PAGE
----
Although mistletoes can cause an impact on reproduction and growth of their hosts, they may also act as keystone resources and structures in forest ecosystems (Watson 2001). Despite the fact that a diverse assemblage of mistletoes exists in the Neotropics, both basic and applied studies are still incipient as compared to countries such as the United States, New Zealand and Australia (Norton & Reid 1997; Watson 2001). According to Mathiasen et al. (2008), mistletoes are investigated in three lines of research. The first is the study of mistletoes' effects on wildlife, mainly on their role as nesting sites for birds (e.g., Cooney et al. 2006; Barea 2008; Cooney & Watson 2008) (Fig. 1). The second explores the role of mistletoes as a food resource for groups of organisms, including pollinators (e.g., Barros et al. 2001; Azpeitia & Lara 2006), seed dispersers (e.g., López de Buen & Ornelas 1999; Carlo & Aukema 2005) and herbivores (e.g., Guerra et al. in press). The last approach is directed towards understanding interactions between mistletoes and their environment, which seeks to determine the influence of mistletoes on the composition of plants and animals via their modification of vertical and horizontal vegetation structures, water uptake and plant succession (March & Watson 2007; 2010).
In this paper, we present a brief review of the mistletoe group by focusing on studies conducted in the neotropical region, mainly in Brazilian biomes. Since we are authors of most of mistletoe papers presented to Brazil, the themes of this work will probably be biased towards the studies that we have conducted. Therefore, this work is not an exhaustive review, but rather provides a framework for the current research on mistletoes in Brazil and serves as a starting point for new investigations.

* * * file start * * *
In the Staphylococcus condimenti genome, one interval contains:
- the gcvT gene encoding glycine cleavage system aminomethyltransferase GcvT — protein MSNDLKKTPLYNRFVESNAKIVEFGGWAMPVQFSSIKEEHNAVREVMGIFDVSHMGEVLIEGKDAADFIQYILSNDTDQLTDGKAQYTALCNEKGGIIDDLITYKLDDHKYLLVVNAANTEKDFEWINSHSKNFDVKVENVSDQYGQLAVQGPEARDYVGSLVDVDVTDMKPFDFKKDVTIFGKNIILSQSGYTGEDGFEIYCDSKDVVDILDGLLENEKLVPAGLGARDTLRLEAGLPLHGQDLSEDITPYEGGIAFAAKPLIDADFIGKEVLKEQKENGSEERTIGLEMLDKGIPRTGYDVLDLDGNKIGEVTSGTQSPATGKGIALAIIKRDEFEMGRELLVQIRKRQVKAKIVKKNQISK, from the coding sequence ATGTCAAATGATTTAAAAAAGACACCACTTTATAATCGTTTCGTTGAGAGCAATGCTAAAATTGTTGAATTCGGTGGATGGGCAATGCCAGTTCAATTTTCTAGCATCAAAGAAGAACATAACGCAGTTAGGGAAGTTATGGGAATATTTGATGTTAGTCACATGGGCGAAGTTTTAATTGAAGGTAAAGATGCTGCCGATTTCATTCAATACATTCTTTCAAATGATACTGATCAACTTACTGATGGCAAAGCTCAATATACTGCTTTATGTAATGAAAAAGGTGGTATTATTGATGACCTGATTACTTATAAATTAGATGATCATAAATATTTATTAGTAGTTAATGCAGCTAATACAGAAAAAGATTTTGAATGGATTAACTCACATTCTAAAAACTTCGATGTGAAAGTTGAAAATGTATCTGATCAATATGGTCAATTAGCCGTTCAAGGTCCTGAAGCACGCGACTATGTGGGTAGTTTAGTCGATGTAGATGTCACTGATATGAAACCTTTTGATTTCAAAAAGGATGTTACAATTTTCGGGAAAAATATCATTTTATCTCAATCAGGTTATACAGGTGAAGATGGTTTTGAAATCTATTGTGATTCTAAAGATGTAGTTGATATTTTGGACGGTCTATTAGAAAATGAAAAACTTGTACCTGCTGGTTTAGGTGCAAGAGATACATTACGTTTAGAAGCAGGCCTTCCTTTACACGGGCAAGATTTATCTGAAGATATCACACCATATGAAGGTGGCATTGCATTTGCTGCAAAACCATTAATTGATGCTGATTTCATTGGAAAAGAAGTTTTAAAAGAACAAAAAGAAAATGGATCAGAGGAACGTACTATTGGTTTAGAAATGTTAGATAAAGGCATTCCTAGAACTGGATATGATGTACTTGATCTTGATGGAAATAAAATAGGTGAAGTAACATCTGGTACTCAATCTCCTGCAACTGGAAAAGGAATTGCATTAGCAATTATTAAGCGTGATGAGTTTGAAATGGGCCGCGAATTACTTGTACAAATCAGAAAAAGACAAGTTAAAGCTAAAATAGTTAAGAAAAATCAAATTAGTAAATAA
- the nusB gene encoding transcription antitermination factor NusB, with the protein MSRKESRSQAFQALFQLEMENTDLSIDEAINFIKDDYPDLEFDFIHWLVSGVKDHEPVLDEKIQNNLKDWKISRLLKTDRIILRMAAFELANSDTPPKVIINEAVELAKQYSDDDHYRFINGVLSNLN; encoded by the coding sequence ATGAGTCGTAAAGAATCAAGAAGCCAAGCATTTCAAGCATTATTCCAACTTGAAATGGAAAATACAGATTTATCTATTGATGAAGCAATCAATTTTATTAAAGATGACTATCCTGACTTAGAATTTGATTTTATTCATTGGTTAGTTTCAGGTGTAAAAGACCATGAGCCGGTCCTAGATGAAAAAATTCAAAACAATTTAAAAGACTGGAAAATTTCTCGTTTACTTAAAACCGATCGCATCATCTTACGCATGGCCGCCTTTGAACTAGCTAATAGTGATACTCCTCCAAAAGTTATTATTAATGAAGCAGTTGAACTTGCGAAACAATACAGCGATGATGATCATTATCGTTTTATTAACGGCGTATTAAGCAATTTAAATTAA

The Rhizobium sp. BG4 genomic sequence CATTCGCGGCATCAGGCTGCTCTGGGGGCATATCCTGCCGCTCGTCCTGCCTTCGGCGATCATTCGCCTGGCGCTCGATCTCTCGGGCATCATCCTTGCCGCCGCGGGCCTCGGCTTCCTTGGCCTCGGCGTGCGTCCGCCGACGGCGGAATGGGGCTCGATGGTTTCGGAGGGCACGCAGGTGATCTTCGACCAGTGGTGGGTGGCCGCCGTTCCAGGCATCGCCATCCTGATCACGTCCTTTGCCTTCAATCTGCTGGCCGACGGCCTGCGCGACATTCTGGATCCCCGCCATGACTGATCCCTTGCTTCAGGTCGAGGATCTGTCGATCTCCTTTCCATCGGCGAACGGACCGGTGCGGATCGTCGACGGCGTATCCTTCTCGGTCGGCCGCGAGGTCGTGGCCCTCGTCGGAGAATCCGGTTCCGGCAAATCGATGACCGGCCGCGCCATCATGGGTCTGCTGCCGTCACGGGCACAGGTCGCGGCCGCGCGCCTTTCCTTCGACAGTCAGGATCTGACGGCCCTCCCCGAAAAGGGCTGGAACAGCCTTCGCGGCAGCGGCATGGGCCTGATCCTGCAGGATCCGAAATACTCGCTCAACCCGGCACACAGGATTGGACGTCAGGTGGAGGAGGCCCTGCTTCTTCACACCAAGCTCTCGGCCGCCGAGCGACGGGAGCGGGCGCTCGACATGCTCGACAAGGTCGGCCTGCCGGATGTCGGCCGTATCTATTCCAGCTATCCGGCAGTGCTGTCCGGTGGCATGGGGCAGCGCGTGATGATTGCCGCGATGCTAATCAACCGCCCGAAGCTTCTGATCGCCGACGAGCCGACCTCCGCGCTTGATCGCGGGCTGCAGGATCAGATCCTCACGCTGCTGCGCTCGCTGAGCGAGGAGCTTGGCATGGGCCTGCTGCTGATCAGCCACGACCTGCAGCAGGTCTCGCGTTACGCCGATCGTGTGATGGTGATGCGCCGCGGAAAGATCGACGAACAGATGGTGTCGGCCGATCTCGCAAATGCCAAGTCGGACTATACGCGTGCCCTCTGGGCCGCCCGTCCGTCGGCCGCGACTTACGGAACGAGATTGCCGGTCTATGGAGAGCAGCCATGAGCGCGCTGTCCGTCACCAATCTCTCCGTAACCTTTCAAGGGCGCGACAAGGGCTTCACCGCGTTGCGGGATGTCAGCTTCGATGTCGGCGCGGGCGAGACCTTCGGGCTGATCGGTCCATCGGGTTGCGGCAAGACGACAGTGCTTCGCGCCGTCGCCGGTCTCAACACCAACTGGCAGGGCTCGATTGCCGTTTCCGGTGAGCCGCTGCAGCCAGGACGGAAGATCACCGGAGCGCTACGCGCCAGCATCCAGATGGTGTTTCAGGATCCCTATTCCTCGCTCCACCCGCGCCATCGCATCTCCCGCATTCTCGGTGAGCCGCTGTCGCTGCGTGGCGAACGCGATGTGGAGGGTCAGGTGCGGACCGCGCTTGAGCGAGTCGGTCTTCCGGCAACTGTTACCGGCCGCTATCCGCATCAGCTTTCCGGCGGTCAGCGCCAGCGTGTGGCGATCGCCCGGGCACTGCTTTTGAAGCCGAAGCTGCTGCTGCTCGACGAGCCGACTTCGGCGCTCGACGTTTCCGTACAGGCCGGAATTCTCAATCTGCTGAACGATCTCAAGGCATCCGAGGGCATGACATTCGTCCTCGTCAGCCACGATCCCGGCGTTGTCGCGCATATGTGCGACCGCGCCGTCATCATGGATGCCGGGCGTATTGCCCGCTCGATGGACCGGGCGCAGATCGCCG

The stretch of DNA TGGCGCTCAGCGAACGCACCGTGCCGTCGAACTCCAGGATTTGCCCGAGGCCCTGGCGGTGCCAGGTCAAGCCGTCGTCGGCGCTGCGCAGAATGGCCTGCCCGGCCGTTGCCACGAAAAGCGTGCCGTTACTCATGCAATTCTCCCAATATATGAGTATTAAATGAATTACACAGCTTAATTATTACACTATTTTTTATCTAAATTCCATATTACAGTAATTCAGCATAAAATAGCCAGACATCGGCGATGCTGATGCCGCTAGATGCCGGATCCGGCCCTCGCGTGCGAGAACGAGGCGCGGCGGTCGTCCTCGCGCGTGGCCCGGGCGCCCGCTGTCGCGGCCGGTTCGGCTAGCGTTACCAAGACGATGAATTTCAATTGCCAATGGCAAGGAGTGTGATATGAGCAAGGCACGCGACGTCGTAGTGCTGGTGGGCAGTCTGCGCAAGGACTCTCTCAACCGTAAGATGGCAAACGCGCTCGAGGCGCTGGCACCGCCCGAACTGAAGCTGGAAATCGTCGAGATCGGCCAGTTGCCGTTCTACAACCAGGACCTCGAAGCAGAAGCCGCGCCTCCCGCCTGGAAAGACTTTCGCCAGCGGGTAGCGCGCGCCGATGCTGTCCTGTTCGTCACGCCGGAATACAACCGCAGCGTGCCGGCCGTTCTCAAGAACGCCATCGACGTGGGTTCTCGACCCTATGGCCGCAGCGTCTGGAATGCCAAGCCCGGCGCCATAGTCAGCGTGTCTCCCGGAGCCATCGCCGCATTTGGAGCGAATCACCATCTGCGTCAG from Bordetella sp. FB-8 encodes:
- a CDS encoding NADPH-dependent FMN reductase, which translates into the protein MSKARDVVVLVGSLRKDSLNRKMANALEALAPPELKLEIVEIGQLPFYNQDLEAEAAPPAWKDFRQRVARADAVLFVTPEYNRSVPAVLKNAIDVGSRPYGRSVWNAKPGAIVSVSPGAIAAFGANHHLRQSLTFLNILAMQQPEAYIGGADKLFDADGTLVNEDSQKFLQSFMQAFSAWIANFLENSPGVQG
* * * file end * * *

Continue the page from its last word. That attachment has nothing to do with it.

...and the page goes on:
Taxonomic relationships, diversity and distribution of mistletoes in Brazil
Mistletoes belong to the Santalales order, which has 18 families: Amphorogynaceae, Aptandraceae, Cervantesiaceae, Comandraceae, Coulaceae, Erythropalaceae, Loranthaceae, Misodendraceae, Nanodeaceae, Octoknemaceae, Olacaceae, Opiliaceae, Santalaceae, Shoepfiaceae, Strombosiaceae, Thesiaceae, Viscaceae and Ximeniaceae (Nickrent et al. 2010). Of these, only Amphorogynaceae, Comandraceae, Misodendraceae, Nanodeaceae and Octoknemaceae are not present in Brazil (Caires & Dettke 2010a, b; Hiepko 2010; Rossi (2010) (Tab. 1).
Recent molecular phylogenetic studies have added 13 families to the order; four of these are new to science and were formerly included in Santalaceae s.l.: Amphorogynaceae, Cervantesiaceae, Comandraceae, and Nanodeaceae. Eremolepidaceae is now included in Santalaceae, and Viscaceae is recognised as a distinct family (Nickrent et al. 2010). Mistletoes are found in five families of Santalales: Amphorogynaceae, Loranthaceae, Misodendraceae, Santalaceae and Viscaceae. These families do not form a monophyletic group, suggesting that parasitism of aerial branches evolved multiple times throughout the evolution of Santalales (Vidal-Russell & Nickrent 2008).